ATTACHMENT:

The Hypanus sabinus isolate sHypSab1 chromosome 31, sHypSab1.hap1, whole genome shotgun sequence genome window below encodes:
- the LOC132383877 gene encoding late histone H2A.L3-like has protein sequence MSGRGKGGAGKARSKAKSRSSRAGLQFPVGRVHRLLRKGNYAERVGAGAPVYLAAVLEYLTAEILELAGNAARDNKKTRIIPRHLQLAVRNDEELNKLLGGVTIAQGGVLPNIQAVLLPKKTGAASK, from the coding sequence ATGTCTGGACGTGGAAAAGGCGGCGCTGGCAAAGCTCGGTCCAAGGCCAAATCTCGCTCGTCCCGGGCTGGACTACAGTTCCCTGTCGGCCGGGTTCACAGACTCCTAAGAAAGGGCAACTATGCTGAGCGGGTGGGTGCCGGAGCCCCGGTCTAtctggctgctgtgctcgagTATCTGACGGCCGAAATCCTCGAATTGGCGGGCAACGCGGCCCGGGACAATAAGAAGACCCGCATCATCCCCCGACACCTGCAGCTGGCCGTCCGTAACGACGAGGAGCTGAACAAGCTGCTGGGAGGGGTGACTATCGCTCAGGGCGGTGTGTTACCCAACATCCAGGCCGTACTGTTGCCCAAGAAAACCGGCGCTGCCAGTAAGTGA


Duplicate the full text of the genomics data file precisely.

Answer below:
The Hypanus sabinus isolate sHypSab1 chromosome 31, sHypSab1.hap1, whole genome shotgun sequence genome window below encodes:
- the LOC132383877 gene encoding late histone H2A.L3-like has protein sequence MSGRGKGGAGKARSKAKSRSSRAGLQFPVGRVHRLLRKGNYAERVGAGAPVYLAAVLEYLTAEILELAGNAARDNKKTRIIPRHLQLAVRNDEELNKLLGGVTIAQGGVLPNIQAVLLPKKTGAASK, from the coding sequence ATGTCTGGACGTGGAAAAGGCGGCGCTGGCAAAGCTCGGTCCAAGGCCAAATCTCGCTCGTCCCGGGCTGGACTACAGTTCCCTGTCGGCCGGGTTCACAGACTCCTAAGAAAGGGCAACTATGCTGAGCGGGTGGGTGCCGGAGCCCCGGTCTAtctggctgctgtgctcgagTATCTGACGGCCGAAATCCTCGAATTGGCGGGCAACGCGGCCCGGGACAATAAGAAGACCCGCATCATCCCCCGACACCTGCAGCTGGCCGTCCGTAACGACGAGGAGCTGAACAAGCTGCTGGGAGGGGTGACTATCGCTCAGGGCGGTGTGTTACCCAACATCCAGGCCGTACTGTTGCCCAAGAAAACCGGCGCTGCCAGTAAGTGA